One more walk across the bridge with a Daisy sister.

Closing ceremony, passing the squeeze.  (My mom and I both remembered doing that as Girl Scouts.)

And they're off!

Sunday, May 6, 2012

Those Old Familiar Feelings

Well, here we are a week ago taking our photo for our Five of Us project. After church, before a birthday party, and before the Gutsy Dad's last night at home pre-BT. (Can't really call it an RLBT or even an LBT, although I suppose by normal standards seven weeks is indeed a long business trip.)

This time he is in a different place, a place that Madelyn calls Danistan. 

I won't lie; this makes me nervous. His descriptions of the accommodations and lifestyle there make his previous destinations seem like first-class resorts.  While it sounds dirty and gross, it does not necessarily sound dangerous. I cling to that. We can deal with dirty and gross for a quite a while, given the alternative.

I've been trying very hard to think of this as just an extended exercise and not a business trip, so I was surprised when I had to confront all the same heinous emotions as I faced before his longer trips. 

That terrible pit in my stomach as the gear gets hauled out, sorted through, strewn all around our home. I hate to see it. Especially the protective gear and the gear that would be used in a defensive manner should the need arise.  Of course I am glad he has all this gear; I obviously want him to be safe; but seeing all this stuff sort of ruins my usual ostrich-like mentality. I am forced to confront what my husband really does for a living, what his job requires of him. And I do NOT like to think about that.

I prefer instead to think of all the little ways he showed his love for us before he left: especially that he planted my hydrangeas for me. I see them through the kitchen window when I am at the sink.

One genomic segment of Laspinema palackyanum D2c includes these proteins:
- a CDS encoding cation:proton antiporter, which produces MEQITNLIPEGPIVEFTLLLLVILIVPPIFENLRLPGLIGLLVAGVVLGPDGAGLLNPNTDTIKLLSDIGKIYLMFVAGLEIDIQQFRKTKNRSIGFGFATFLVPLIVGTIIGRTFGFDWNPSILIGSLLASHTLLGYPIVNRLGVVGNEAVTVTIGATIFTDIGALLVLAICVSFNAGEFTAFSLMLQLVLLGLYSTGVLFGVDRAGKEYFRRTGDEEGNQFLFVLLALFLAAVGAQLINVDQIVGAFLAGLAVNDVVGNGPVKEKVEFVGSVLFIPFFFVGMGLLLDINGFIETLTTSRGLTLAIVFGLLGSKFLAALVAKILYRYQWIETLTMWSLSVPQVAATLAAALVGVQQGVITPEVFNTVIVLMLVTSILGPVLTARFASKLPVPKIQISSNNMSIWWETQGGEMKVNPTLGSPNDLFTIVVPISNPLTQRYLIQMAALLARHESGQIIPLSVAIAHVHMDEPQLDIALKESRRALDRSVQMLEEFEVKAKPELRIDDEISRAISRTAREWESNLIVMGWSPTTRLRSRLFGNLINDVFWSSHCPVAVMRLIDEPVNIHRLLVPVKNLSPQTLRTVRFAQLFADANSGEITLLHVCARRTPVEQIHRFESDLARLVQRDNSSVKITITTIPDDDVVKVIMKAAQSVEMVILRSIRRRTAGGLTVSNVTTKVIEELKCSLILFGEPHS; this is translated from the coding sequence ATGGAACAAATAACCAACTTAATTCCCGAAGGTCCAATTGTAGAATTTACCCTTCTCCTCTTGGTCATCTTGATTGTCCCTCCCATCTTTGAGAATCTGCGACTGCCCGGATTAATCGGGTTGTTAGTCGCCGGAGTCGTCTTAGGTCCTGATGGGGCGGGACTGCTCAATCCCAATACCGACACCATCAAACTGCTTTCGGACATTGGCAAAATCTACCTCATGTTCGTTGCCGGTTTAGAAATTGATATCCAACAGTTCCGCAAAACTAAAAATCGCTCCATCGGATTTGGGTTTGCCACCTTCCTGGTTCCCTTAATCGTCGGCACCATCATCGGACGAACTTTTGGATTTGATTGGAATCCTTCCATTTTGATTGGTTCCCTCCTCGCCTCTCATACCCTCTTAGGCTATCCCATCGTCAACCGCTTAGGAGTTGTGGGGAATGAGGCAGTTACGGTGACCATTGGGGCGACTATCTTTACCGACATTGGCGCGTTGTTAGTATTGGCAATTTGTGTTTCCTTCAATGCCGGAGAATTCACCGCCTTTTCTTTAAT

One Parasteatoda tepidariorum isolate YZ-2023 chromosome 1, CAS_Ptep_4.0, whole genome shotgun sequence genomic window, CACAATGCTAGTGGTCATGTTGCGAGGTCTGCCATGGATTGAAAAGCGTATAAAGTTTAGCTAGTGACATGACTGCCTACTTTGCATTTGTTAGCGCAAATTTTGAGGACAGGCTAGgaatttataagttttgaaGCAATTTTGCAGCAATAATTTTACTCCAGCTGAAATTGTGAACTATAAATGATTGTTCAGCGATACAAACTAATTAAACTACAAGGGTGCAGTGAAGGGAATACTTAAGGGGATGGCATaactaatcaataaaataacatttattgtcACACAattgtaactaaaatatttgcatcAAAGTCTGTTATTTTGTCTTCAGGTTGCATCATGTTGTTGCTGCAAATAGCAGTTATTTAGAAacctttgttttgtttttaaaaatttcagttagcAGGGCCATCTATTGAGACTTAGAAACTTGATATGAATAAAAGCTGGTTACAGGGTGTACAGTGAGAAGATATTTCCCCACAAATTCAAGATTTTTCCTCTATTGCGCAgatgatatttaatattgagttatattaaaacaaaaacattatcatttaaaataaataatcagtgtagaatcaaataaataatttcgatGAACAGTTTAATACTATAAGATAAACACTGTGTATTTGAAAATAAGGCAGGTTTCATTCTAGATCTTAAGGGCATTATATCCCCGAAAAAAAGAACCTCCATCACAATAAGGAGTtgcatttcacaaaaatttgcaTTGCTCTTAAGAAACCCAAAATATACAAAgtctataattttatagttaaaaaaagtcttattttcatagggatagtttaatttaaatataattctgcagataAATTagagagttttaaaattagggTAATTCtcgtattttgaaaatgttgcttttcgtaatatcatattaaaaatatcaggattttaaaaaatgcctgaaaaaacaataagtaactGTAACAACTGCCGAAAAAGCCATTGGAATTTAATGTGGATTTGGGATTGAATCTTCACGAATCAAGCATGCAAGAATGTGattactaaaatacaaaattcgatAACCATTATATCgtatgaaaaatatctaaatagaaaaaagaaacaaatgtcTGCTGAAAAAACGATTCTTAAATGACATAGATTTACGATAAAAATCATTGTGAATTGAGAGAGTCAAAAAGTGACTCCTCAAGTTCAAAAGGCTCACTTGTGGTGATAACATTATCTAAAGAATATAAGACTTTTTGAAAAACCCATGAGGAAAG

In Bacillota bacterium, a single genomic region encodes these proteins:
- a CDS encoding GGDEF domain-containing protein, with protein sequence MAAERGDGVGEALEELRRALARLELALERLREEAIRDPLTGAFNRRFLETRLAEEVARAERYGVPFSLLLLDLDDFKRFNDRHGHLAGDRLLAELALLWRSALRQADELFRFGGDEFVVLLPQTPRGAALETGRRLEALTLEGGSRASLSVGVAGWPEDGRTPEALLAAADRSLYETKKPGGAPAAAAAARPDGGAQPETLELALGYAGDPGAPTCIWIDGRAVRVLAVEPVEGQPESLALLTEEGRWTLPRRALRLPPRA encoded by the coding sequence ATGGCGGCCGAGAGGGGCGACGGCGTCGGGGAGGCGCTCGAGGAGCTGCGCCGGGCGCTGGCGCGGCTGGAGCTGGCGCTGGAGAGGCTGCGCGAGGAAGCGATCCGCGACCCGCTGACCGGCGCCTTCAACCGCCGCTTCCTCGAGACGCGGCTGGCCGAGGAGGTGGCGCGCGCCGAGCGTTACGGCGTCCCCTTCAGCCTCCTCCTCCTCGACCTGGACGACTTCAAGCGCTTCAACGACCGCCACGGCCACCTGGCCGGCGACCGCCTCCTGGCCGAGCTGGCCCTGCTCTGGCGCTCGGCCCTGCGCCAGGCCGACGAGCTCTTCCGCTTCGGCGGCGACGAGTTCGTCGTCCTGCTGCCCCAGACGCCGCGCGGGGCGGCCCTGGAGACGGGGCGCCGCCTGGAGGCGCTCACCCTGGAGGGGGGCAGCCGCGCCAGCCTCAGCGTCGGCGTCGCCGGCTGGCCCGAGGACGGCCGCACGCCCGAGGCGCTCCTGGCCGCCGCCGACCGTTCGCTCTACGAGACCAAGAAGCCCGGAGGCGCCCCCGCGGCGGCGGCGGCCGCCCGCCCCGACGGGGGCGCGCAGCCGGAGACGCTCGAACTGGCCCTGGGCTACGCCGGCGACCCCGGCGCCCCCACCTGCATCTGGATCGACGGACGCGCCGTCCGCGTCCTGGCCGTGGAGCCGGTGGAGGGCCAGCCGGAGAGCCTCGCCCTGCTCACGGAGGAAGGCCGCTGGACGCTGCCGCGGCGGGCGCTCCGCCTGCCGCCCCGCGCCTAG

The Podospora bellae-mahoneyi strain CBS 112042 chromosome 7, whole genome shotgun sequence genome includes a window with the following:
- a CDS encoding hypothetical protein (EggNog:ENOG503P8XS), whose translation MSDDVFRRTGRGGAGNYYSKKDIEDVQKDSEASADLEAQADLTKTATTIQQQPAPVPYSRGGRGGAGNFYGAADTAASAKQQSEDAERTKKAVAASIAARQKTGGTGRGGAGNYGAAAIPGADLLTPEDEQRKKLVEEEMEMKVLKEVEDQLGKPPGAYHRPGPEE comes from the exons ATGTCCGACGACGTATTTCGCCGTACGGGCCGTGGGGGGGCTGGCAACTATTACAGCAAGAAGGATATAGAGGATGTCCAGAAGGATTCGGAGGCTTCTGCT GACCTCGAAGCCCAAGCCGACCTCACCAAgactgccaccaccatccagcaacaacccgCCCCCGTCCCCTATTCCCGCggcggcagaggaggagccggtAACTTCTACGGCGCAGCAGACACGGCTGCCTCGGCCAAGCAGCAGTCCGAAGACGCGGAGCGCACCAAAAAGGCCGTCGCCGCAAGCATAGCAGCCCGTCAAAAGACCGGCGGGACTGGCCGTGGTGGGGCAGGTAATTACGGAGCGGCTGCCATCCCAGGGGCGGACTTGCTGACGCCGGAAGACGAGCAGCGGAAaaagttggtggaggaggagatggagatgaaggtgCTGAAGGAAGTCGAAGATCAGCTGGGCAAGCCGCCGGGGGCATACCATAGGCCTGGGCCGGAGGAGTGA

When he left, in the wee hours of the morning last Monday, his ride came a few minutes early. I handed him his usual peanut butter toast in a paper towel, but he left his fresh mug of hot tea on the kitchen counter untouched. For whatever reason, this was heartbreaking to me. I came back into the house, cupped my hands around his warm mug, leaned my head down on the counter and just held on.  I took a few sips of his tea, but I've never been a lover of tea.  What to do?  I couldn't bear to pour it down the drain; he had just made it!  So I stuck it in the fridge. Two days later I was able to toss it without emotional trauma.

The girls and I have been faring fairly well, though already there are several tales for the annals of RLBT lore: I've had a girls night out, I've scratched up the car (unrelated to girls' night out!), I've fed my children strange combinations of food I would never feed my husband, and I've relied on two visits from my parents for help.

This morning I made it to church with the kids by myself and felt like a super hero. Then I sat in the pew listening to a fine sermon, missing the Gutsy Dad there more than anywhere else in the past week.

And here we are this week.  I almost forgot our Five of Us photo (which features, for the time being, four of us), but I dragged out the tripod at story time.

These sweet little girls make me so happy.  They make me crazy, too, and very tired.  But also very happy.  This is what it looks like when we are pretending we've got it all together.

And here's a little glimpse of reality:

Don't worry, honey.  I've got everything under control.